Oil Services Companies’ Assets Built to Last... and Last and Last
By Shawn Reynolds, Co-Portfolio Manager, VanEck
Put at its most simplistic, for every rig by which the rig count in the U.S. declines, that’s one fewer rig generating revenues for its owner. Almost every rig in the U.S. is owned by an oil services company. The U.S. combined oil and gas rig count is down nearly 70% from its 2014 peak. Thus, it is, perhaps, no wonder that these companies are currently having such a hard time.
This huge overcapacity of equipment will not dissipate soon. Unlike oil, gas and other mineral reserves dug up out of the ground, this equipment is not a depleting asset that is produced, consumed and then disappears. The assets of oil services companies are built for longevity. For example, oil rigs, whether offshore or onshore, are built to last. Sometimes they can have a useful life of 20 to 40 years.
Thus, while a moderate improvement in oil and gas prices may have a positive impact on exploration and production (E&P) companies, the overcapacity in rigs and other oil field equipment could overhang the oil services industry for quite some time.
U.S. Oil and Gas Rig Count
Source: Baker Hughes
About the Author:
Mr. Reynolds joined VanEck in 2005 as senior analyst focusing on energy, and currently serves as co-portfolio manager of Van Eck's natural resources strategies. Prior to joining Van Eck, he was employed at Petrie Parkman & Co. as an energy analyst covering U.S. oil and gas exploration and production companies. From 1991 to 2001, Mr. Reynolds covered North American, European and global energy companies out of New York, Australia and London with Goldman Sachs, Lehman Brothers, and Credit Suisse First Boston. Prior to his career in finance, Mr. Reynolds worked at Tenneco Oil Company from 1987 to 1989 as an exploration geologist.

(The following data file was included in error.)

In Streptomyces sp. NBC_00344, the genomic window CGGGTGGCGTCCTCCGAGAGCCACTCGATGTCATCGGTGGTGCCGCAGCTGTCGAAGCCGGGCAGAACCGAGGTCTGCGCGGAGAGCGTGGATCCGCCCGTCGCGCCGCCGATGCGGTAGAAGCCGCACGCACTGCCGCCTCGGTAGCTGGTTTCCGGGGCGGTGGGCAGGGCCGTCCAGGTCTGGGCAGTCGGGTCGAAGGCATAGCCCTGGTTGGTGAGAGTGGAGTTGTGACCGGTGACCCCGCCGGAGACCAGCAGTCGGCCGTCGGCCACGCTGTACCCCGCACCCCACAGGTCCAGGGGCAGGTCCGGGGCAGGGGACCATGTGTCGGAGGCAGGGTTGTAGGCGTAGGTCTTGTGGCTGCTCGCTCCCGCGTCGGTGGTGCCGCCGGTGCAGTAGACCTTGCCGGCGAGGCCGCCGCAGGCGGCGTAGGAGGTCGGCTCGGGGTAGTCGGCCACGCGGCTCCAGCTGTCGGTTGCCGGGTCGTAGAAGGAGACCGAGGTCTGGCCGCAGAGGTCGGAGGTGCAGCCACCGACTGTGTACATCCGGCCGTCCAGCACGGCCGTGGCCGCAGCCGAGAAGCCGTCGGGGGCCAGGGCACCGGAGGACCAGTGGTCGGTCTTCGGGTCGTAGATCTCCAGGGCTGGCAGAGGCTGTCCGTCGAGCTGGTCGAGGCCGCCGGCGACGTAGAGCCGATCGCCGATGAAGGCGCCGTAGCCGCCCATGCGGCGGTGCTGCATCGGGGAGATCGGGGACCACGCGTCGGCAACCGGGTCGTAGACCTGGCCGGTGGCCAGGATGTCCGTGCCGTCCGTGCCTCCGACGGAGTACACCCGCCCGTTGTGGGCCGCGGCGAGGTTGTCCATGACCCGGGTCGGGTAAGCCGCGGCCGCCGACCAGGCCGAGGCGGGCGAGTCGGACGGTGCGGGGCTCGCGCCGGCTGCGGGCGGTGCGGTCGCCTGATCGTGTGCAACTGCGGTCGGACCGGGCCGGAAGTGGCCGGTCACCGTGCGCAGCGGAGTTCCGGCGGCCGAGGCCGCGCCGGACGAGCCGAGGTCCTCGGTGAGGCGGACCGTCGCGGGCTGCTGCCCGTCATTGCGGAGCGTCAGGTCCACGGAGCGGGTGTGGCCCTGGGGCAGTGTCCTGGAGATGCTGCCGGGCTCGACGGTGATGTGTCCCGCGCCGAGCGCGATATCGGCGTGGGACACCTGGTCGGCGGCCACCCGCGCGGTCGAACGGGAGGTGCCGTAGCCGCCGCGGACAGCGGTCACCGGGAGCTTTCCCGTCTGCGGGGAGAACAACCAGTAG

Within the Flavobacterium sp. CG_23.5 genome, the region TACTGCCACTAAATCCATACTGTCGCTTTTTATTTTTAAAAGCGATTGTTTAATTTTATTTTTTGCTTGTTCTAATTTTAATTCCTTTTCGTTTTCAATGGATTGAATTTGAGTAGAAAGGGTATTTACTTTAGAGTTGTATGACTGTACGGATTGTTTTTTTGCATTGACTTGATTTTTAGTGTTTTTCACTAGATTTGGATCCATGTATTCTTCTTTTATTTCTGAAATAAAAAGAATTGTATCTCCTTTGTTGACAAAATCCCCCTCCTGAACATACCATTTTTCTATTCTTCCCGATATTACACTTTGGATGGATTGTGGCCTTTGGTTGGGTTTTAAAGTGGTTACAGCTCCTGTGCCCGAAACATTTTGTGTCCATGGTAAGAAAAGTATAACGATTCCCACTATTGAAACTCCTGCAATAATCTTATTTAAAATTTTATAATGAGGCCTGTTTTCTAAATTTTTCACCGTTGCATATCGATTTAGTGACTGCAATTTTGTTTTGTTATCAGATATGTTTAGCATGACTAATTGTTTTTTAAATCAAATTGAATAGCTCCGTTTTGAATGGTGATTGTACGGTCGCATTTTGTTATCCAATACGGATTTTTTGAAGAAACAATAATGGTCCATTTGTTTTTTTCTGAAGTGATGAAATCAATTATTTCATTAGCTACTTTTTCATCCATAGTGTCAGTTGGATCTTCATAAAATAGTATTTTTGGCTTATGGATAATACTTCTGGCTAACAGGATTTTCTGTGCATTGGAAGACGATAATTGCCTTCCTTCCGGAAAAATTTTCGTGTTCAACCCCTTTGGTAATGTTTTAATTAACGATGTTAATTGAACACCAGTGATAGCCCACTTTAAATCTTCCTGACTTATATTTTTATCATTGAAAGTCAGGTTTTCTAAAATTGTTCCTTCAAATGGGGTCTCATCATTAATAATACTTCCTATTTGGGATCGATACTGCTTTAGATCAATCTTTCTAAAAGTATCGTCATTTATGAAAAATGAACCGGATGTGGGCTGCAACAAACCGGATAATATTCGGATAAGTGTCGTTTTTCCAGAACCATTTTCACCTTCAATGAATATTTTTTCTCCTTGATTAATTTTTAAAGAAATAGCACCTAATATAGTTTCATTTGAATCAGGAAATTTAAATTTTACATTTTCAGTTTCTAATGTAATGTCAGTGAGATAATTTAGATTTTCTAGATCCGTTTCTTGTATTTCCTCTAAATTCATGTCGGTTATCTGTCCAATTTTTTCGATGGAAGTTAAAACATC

Mr. Reynolds received a bachelor's degree in engineering from Cornell University in 1985, a master's degree in petroleum geology from the University of Texas, Austin in 1987 (Phi Kappa Phi), and an MBA in finance from the Columbia Business School in 1991 (Beta Gamma Sigma). In 2000, he was chosen as The Wall Street Journal's «Best on the Street» for E&P stock selection, and was recognized as «Best Up and Comer», E&P Sector, for Institutional Investor magazine's 1999 All-America Research Poll. Mr. Reynolds has also authored several technical geology articles published in periodicals such as the American Association of Petroleum Geologists.
The article above is an opinion of the author and does not necessarily reflect the opinion of MV Index Solutions or its affiliates.